I am: an observer

Life is: out there

My central goal is: to be invited

With the clarity of knowing his personal SOL, Cox reclaimed what Adler termed his "creative self." Continuing this process over several years, Cox eventually stabilized his own SOL as follows:

I am: a laser

Life is: full of baffles

My central goal is: to get to the core

Cox next conducted seminars with small groups of top executives where he guided the participants through the same Adlerian diagnosis method he used for himself. This was considered to be a breakthrough experience because it led to discovery of individual participant SOLs.

Bill Taylor, senior partner at Deloitte and Northern Illinois University Foundation Board member, described his experience as a participant. "Allan used experimental tools to lead the group in role playing and other exercises to help each member better know themselves and recommend changes..." Taylor reflected on his own final report from Cox's seminar that still reportedly remains in his desk, "I see that I have made most of the recommended changes or otherwise overcome identified obstacles." [15]

There was a strong market in subsequent decades for practitioners who could help corporate organizations to internally develop corporate mission statements. Cox responded by developing and implementing an SOL procedure for organizations. His methods include activities with employees throughout the organization of company-wide self-discovery leading to specific deliverables such as a current and meaningful mission statement.[16][17]

Published works[edit]

Business books[edit]

  • Confessions of a Corporate Headhunter
  • Work, Love and Friendship-Reflections on Executive Lifestyle
  • The Cox Report on the American Corporation
  • The Making of the Achiever
  • The Achiever's Profile
  • Straight Talk for Monday Morning [18][19]
  • Inside Corporate America/Perspective on Management Practices and Career Options
  • Redefining Corporate Soul with Julie Liesse [19]
  • Your Inner CEO: Unleash the Executive Within
  • Why Should I Care About Alfred Adler?
  • The CEO in You
  • Your Place at the Table

Books of Poetry[edit]

  • Change the Way You Face the Day
  • When the Sun Shines Through: Change the Way You Face the Day
  • WHOA! Are They Glad You're in Their Lives?


  1. ^ de Callier, Pepper. "A key, self-initiated way to listen is to ask a sincere question".
  2. ^ Eden, Yoel. "You're Outta Luck if You Miss SOL - Really!".
  3. ^ "Corporate Style of Life: An Adlerian Conceptualization Told in a Personal Account". The Journal of Individual Psychology.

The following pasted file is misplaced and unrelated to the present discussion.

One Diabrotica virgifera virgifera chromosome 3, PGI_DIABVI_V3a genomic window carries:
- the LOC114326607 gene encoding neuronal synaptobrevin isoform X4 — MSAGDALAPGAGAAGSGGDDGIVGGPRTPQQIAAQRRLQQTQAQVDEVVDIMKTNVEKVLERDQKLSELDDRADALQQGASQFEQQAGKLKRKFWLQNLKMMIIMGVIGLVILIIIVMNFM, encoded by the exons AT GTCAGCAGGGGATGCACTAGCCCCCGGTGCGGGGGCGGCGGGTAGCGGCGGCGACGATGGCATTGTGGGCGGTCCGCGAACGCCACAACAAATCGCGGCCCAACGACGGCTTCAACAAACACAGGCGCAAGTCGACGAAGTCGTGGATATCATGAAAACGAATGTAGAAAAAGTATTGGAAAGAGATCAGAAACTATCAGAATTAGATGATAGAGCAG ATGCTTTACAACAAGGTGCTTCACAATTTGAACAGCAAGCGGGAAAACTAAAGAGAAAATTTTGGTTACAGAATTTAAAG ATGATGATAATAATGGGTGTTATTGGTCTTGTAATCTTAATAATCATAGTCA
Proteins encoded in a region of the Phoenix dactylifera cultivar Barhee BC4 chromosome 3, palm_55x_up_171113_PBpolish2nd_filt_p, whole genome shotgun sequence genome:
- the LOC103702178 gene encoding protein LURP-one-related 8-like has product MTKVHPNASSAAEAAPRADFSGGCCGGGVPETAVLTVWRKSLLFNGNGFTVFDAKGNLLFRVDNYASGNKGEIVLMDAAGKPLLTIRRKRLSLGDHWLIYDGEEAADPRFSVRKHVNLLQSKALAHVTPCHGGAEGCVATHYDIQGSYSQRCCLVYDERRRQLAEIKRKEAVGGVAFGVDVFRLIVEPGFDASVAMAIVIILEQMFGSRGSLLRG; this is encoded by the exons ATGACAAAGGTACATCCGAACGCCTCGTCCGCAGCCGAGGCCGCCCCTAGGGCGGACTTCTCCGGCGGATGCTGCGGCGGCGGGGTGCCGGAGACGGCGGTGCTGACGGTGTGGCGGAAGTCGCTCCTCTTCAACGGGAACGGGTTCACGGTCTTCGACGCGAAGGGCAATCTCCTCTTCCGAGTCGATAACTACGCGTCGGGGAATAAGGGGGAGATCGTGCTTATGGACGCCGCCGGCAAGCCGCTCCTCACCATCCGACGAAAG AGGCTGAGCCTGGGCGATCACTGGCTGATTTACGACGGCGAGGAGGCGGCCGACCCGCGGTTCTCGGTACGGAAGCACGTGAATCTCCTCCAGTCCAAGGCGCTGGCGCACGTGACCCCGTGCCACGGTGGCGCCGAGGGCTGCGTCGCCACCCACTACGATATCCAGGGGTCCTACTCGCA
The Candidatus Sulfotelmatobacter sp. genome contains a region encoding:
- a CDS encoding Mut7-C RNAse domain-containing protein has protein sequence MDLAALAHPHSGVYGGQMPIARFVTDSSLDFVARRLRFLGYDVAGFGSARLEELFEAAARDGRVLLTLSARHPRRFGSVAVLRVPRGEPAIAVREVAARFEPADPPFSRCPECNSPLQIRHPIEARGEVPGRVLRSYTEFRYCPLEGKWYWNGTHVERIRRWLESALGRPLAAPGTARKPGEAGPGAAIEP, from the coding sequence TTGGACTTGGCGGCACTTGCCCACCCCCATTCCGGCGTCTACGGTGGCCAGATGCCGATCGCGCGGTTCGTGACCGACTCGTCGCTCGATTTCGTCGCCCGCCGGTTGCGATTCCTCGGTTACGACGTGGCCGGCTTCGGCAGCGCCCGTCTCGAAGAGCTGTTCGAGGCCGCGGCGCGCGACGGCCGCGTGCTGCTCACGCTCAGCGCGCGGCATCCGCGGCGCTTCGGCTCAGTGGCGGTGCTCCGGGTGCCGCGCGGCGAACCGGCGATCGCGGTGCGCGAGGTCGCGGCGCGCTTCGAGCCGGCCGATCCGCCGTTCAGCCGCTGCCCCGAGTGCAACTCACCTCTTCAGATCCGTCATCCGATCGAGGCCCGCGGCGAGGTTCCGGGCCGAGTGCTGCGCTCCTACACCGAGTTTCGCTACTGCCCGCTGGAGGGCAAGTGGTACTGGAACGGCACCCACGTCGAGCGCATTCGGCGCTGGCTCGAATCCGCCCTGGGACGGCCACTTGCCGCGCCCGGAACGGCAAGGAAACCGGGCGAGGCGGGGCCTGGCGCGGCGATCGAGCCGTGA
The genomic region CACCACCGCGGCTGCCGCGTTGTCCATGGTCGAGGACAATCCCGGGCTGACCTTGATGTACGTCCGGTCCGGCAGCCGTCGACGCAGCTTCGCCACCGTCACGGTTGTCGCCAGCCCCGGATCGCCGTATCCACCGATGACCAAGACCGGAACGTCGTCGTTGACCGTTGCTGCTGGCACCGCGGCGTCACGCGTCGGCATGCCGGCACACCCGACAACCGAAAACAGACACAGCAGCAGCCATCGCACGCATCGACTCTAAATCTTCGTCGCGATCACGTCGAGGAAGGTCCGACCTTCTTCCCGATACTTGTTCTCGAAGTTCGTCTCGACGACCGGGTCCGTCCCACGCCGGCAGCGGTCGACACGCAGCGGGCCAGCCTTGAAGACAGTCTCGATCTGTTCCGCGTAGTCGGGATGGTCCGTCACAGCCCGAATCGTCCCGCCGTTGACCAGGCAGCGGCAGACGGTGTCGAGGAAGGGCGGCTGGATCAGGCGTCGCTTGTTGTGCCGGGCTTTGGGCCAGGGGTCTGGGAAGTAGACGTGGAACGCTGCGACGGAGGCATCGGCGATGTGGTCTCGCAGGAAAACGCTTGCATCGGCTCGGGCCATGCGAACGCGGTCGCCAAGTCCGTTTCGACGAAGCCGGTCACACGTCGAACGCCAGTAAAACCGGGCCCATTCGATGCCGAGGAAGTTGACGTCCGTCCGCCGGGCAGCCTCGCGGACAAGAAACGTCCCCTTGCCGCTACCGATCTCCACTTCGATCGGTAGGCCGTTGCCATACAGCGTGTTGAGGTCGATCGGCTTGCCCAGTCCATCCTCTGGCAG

4. ^ a b Chicago Magazine Profile (see below)
  5. ^ About Adler University (see below)
  6. ^ BlueSteps. "What Is Retained Search?". Executive Career Insider. Retrieved 26 July 2007.
  7. ^ Jack Star. "Executive Recruiter Allan Cox". Chicago Magazine.
  8. ^ Loarie, Tom. "Tom Loarie Interviews Top Corporate Advisor Allan Cox". The Mentors Radio Show. KCBQ AM1170 San Diego; KTRB AM860 San Francisco; On-Demand Nationwide. Retrieved April 7, 2017.
  9. ^ NY Times "Scrap Consensus, Try Diversity" (see Below)
  10. ^ NY Times "Focus on Teamwork" (see Below)
  11. ^ NY Times "Even 'Flat' Companies Need Leaders" (see Below)
  12. ^ Leadership by Encouragement
  13. ^ Best of Chief Executive
  14. ^ Training Today Profile (see below)
  15. ^ "Allan Cox". NIU Alumni Association.
  16. ^ Kelley Holland (September 23, 2007). "In Mission Statements, Bizspeak and Bromides". The New York Times.
  17. ^ Corporate Style of Life: An Adlerian Conceptualization Told in a Personal Account (see below)
  18. ^ Management Learning review
  19. ^ a b Business Ethics Quarterly Review


  • "Your Inner CEO." Video of Allan Cox address to University of Chicago Booth School of Business Entrepreneurial Roundtable, October 20, 2008
  • "US Business Leaders 'Are Out of Touch With Society." U.S. News & World Report. December 13, 1982. p. 83
  • "Adler University History." Adler University website. Adler University History/History/About.
  • "Chicago Interview: Executive Recruiter Allan Cox." Chicago Magazine. April 1985. pp. 185ff.
  • "Challenged to Serve-The Corporation in the New Age. A Conversation with Allan Cox." Training Today. April 1987. pp. 4–7.
  • Best of Chief Executive, J.P. Donlon (ed.), Irwin, 1992.
  • Leadership by Encouragement, Don Dinkmeyer and Daniel Eckstein, CRC, 1995.
  • "Business Boards the 'Soul Train'." Management Review. American Management Association. June 1996. pp. 6–7.
  • "Member Newsletter." North American Society of Adlerian Psychology. November–December, 2007, Vol.40, No.6
  • "Full Plate: Review of The Cox Report on the American Corporation." Alan Kantrow. Across the Board. January 1983.
  • "Review of 'Straight Talk for Monday Morning: Creating Values, Vision, and Vitality at Work'." Ian Oliphant-Thompson. Management Learning. 1992; 23; 81.
  • "Team Building and the Pursuit of Human Authenticity (review of Straight Talk for Monday Morning)." David Smith. Business Ethics Quarterly. Vol. 3, Issue 1. 1993.
  • "Soul as in Ethic (review of Redefining Corporate Soul)." Al Gini. Business Ethics Quarterly. Vol. 7, Issue 3. 1997.
  • "Focus on Teamwork, Vision and Value." Allan Cox, New York Times. February 26, 1989.
  • "Even 'Flat' Companies Need Leaders." Allan Cox, New York Times. August 20, 1989.
  • "Scrap Consensus, Try Diversity." Allan Cox, New York Times. April 7, 1991.
  • "Corporate Style of Life: An Adlerian Conceptualization Told in a Personal Account." Cox, Allan J. and Ferguson, Eva Dreikurs. Journal of Individual Psychology. Vol. 10, Number 4. Winter, 2016; 334-340.

External links[edit]

The Allan Cox interview series with Randy Lewis, Senior Vice President of Walgreens (1992-2013)[edit]

Additional Links[edit]